June 17, 2005/Source Mail and Guardian SA
MTN\'s share price plunged nearly 10% this week, devaluing the company by more than R7,6-billion, as investors punished the company for sitting on their money.
MTN released spectacular annual results as expected late last week, much like the results Telkom released days before. Although Telkom\'s revenues makes it a third larger than MTN, the two companies\' net profits are comparable after MTN made R6,4-billion in its past financial year.
But while Telkom treated its shareholders to a R9 dividend, paying about R5-billion to investors, MTN declared a paltry 65c dividend, totalling just more than R1-billion. Analysts were expecting a dividend of 69c.
The company generated more than R12-billion in cash during the year and despite big investments in equipment was sitting on more than R6,4-billion of cash at the end of the year.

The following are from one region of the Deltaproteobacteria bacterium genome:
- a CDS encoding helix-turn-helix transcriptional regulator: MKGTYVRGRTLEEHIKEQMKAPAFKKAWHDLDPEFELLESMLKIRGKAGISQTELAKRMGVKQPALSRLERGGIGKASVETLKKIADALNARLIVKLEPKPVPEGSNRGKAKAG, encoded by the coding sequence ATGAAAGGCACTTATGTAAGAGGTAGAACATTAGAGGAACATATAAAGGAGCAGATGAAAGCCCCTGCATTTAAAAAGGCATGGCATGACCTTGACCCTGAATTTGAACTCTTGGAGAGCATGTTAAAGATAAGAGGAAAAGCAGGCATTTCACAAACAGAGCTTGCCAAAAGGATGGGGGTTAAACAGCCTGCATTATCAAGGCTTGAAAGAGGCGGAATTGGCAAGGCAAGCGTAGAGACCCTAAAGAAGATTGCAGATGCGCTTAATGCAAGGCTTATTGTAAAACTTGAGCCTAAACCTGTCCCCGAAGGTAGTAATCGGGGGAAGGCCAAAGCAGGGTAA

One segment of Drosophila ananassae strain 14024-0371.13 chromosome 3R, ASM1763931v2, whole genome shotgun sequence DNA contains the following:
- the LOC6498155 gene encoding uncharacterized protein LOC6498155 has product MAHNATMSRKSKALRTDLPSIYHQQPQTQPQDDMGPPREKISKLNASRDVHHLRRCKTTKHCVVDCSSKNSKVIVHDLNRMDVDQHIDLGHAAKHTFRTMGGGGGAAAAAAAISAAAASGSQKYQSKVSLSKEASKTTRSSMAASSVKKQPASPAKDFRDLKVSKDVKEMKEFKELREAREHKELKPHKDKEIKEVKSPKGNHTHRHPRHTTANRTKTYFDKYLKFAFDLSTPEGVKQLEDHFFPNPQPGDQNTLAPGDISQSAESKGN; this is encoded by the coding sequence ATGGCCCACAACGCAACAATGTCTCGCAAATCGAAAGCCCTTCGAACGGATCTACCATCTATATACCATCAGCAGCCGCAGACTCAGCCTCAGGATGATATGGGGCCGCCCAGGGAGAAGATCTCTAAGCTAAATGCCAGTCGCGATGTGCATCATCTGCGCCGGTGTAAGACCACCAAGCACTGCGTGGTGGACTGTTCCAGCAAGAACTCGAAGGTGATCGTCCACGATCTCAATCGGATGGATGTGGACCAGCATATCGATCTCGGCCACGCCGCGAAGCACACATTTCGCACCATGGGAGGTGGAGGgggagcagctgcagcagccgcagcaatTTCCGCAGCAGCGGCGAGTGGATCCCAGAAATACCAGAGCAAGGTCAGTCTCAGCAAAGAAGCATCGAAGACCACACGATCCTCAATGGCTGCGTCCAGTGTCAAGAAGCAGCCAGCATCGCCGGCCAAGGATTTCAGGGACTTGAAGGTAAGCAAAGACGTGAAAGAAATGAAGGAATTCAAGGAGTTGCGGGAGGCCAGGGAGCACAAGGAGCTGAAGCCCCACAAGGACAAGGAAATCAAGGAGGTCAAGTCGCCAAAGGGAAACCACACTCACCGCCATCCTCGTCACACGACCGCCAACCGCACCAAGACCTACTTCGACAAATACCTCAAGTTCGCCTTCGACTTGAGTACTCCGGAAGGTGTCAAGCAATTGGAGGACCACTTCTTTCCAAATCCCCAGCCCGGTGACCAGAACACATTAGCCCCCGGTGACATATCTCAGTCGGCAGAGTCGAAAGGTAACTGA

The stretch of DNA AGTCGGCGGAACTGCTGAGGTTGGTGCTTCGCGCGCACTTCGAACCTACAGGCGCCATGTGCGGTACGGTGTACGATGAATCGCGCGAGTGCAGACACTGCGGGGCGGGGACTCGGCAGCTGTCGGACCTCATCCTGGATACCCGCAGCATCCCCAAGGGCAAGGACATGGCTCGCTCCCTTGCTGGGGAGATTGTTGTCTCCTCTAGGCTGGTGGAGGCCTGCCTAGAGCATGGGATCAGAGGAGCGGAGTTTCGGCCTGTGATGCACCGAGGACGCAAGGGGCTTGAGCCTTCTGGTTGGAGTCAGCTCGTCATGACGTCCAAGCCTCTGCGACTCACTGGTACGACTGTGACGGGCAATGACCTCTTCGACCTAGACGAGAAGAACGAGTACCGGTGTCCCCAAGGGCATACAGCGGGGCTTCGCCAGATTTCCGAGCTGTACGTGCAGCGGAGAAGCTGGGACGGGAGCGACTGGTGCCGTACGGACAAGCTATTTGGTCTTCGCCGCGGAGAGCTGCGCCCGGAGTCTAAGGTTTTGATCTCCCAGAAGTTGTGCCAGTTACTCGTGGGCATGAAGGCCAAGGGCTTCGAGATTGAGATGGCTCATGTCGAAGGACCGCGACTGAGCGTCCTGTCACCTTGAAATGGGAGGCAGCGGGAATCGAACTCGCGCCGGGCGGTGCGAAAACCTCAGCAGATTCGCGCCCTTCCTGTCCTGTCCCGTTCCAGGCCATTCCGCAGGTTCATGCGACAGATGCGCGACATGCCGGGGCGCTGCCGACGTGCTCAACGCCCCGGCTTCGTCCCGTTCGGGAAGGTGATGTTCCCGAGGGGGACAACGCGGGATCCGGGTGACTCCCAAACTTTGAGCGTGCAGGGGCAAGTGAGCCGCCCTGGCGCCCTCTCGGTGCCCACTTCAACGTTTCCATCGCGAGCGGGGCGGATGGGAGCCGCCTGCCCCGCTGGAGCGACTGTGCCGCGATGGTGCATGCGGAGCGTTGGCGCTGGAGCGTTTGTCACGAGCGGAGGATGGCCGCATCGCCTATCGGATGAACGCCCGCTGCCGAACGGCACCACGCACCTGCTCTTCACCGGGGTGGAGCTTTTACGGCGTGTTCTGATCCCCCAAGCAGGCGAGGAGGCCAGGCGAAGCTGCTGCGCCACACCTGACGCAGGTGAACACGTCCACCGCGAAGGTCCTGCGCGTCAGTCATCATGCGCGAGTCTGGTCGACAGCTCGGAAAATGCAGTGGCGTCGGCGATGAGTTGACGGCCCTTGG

As soon as the results and planned dividend were announced, analysts started asking hard questions, to which group CEO Phuthuma Nhleko reacted with barely contained irritation.
Nhleko argues that the company needs to hang on to its cash to enable it to expand into more African countries or even elsewhere in the world.
That was the same answer he gave last year when analysts raised the same questions. In the meanwhile, the cash pile has only grown.
The money MTN does plan to spend on capital expansion in the current financial year amounts to almost R10,4-billion, almost a third more than the R7,2-billion Telkom plans to spend in the same time.
Almost R7-billion of MTN\'s investment is earmarked for Nigeria where it is still furiously growing its network.